Applying Organic Materials Scheme To Demonstrate Duty Of Care

Contractors applying recycled organic materials to land are encouraged to take part in a scheme to ensure they minimise the risks to others.

The Spreading Organic Materials Assurance Scheme (SOMA) was launched by SAC Consulting – part of Scotland’s Rural College (SRUC) – in late 2018.

It was aimed at providing a professional standard for contractors applying non-farm organic materials – such as wastepaper and biosolids – to land to demonstrate they could perform their role with the highest level of duty of care.

However, with regulations being tightened in recent years – including the introduction of the Farming Rules for Water in England and the deadlines for change set out in the Clean Air Strategy – it is becoming ever more important for individuals to gain accreditation.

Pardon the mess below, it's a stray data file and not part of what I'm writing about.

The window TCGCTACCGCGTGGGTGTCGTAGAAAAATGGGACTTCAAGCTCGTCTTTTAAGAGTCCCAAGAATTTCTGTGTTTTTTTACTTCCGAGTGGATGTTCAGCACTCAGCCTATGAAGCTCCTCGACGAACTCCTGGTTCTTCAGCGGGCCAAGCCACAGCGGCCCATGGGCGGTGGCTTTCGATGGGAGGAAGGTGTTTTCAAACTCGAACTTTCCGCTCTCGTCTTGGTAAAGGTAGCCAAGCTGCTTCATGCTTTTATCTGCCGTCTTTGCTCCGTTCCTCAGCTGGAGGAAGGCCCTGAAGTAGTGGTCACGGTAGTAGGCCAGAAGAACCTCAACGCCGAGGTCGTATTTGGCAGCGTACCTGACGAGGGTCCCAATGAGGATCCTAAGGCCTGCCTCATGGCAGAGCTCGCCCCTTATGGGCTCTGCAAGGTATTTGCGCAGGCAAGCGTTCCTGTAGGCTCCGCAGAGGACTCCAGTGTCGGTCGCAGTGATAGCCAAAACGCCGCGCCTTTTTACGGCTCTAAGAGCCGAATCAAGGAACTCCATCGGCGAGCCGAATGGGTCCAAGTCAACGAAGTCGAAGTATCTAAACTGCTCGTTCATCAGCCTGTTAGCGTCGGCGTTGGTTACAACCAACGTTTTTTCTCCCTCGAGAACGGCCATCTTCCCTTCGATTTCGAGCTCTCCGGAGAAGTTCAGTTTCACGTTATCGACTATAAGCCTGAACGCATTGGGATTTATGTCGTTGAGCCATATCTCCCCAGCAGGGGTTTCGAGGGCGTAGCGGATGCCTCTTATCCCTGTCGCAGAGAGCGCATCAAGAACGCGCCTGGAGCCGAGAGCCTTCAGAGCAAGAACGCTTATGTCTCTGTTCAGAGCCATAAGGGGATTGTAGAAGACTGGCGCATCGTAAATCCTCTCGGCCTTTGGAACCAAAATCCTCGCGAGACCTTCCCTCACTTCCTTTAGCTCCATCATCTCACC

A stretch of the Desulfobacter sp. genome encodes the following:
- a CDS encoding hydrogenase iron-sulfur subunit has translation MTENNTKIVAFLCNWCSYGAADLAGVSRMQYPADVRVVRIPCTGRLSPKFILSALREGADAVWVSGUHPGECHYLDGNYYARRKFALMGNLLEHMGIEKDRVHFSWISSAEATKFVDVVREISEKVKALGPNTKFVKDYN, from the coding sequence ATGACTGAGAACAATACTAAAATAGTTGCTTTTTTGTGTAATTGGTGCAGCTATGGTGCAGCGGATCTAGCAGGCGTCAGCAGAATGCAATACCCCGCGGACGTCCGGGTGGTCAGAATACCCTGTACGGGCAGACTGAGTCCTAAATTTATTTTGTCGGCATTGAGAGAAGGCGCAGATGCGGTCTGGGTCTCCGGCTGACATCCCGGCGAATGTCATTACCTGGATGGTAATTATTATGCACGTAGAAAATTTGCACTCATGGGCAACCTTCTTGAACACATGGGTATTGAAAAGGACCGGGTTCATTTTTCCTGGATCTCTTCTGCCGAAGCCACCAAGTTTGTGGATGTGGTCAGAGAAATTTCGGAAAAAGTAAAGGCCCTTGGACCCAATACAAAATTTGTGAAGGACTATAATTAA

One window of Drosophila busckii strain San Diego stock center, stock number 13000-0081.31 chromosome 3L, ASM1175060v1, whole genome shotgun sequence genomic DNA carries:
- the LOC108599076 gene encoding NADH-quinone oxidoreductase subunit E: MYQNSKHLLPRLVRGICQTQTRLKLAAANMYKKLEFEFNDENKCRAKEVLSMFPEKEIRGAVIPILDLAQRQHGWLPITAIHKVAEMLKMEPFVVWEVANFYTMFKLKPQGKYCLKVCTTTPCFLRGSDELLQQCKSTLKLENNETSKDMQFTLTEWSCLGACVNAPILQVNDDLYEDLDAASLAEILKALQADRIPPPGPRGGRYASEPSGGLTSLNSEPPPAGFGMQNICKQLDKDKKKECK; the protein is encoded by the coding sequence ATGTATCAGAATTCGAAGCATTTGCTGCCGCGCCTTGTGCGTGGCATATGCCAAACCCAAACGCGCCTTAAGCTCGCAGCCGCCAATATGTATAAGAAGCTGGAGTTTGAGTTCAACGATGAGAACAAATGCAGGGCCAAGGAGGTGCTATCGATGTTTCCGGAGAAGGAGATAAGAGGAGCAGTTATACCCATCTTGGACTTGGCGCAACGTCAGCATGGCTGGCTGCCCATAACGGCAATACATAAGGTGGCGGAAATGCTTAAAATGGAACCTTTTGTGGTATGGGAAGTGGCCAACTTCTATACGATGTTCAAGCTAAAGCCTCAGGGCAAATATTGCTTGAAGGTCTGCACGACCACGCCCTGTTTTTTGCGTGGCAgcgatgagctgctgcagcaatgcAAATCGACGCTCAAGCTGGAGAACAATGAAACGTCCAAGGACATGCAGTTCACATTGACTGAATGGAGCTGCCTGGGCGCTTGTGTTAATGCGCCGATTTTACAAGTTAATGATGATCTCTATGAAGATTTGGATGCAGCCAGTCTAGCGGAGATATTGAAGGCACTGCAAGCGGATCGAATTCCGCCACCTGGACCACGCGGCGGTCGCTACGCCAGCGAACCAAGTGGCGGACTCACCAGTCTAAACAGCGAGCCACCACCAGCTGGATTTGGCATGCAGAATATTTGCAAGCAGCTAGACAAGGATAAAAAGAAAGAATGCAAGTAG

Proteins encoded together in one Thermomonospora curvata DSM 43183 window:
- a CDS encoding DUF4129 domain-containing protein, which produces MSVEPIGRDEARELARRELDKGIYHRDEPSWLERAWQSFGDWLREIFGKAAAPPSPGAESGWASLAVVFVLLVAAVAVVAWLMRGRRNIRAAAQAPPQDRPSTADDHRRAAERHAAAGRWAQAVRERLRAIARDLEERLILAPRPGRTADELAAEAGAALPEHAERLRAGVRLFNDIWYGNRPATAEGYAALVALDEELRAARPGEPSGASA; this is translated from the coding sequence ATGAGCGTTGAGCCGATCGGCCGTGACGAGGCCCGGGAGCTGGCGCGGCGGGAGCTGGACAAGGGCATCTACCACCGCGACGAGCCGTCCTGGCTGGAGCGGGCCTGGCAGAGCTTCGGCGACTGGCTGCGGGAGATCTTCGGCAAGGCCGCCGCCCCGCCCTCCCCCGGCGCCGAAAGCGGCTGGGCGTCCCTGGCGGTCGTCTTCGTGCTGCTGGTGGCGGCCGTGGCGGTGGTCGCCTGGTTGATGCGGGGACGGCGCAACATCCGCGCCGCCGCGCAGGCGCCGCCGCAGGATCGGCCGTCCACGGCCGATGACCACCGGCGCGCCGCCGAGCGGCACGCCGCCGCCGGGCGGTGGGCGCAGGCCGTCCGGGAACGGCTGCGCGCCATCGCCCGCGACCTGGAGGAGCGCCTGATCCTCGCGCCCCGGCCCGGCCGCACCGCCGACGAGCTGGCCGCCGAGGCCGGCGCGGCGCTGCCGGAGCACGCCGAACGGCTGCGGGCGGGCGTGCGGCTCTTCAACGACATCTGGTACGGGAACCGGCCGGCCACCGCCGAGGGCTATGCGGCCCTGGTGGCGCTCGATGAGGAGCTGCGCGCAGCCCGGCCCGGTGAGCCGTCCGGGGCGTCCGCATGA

As well as providing an excellent source of nutrients for farming businesses, the use of non-farm organic materials helps in the drive towards Net Zero by using products that might once have been classed as a waste. It also has financial benefits, allowing farmers to buy cheaper recycled materials instead of fertiliser.

SAC Consultant Neil Carter, who designed the scheme, said: “SOMA was created because regulations required operators to demonstrate ‘technical competence’ but there was no definition of what that meant. It provides the standard through which operators can prove that they have technical competence in their role.
“While it was originally set up in 2018, the increasing level of scrutiny at farm level means this scheme is now more important than ever.
“Changes to subsidy and the move to a scheme in England where farmers need to demonstrate public benefit in order to receive public funds, mean that an accredited standard, which shows that materials are being used properly with minimal risk to the environment, could well stand farmers in good stead.”

For more information about how to apply phone: 01539 769059 or email: [email protected].

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